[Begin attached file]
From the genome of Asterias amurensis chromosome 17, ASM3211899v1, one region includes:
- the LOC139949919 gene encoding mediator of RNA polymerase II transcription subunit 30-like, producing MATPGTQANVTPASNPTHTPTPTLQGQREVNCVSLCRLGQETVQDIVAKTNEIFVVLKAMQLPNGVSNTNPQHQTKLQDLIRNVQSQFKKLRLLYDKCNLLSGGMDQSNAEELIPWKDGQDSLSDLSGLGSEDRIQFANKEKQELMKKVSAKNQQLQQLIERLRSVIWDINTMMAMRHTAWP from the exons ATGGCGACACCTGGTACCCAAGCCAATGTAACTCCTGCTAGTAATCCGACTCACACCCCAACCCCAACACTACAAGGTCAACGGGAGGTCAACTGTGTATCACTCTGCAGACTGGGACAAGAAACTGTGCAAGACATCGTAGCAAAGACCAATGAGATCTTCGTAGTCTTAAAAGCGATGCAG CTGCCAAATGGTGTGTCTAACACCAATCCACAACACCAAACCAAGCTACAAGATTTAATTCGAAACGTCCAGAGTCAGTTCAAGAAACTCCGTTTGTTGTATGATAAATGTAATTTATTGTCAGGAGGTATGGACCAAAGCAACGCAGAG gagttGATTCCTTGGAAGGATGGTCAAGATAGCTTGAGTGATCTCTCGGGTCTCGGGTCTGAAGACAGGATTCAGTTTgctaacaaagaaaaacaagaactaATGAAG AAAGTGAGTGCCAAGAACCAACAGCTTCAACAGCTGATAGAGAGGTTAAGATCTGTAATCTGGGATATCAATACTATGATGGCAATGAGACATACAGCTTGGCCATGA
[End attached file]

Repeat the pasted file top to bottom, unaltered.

From the genome of Asterias amurensis chromosome 17, ASM3211899v1, one region includes:
- the LOC139949919 gene encoding mediator of RNA polymerase II transcription subunit 30-like, producing MATPGTQANVTPASNPTHTPTPTLQGQREVNCVSLCRLGQETVQDIVAKTNEIFVVLKAMQLPNGVSNTNPQHQTKLQDLIRNVQSQFKKLRLLYDKCNLLSGGMDQSNAEELIPWKDGQDSLSDLSGLGSEDRIQFANKEKQELMKKVSAKNQQLQQLIERLRSVIWDINTMMAMRHTAWP from the exons ATGGCGACACCTGGTACCCAAGCCAATGTAACTCCTGCTAGTAATCCGACTCACACCCCAACCCCAACACTACAAGGTCAACGGGAGGTCAACTGTGTATCACTCTGCAGACTGGGACAAGAAACTGTGCAAGACATCGTAGCAAAGACCAATGAGATCTTCGTAGTCTTAAAAGCGATGCAG CTGCCAAATGGTGTGTCTAACACCAATCCACAACACCAAACCAAGCTACAAGATTTAATTCGAAACGTCCAGAGTCAGTTCAAGAAACTCCGTTTGTTGTATGATAAATGTAATTTATTGTCAGGAGGTATGGACCAAAGCAACGCAGAG gagttGATTCCTTGGAAGGATGGTCAAGATAGCTTGAGTGATCTCTCGGGTCTCGGGTCTGAAGACAGGATTCAGTTTgctaacaaagaaaaacaagaactaATGAAG AAAGTGAGTGCCAAGAACCAACAGCTTCAACAGCTGATAGAGAGGTTAAGATCTGTAATCTGGGATATCAATACTATGATGGCAATGAGACATACAGCTTGGCCATGA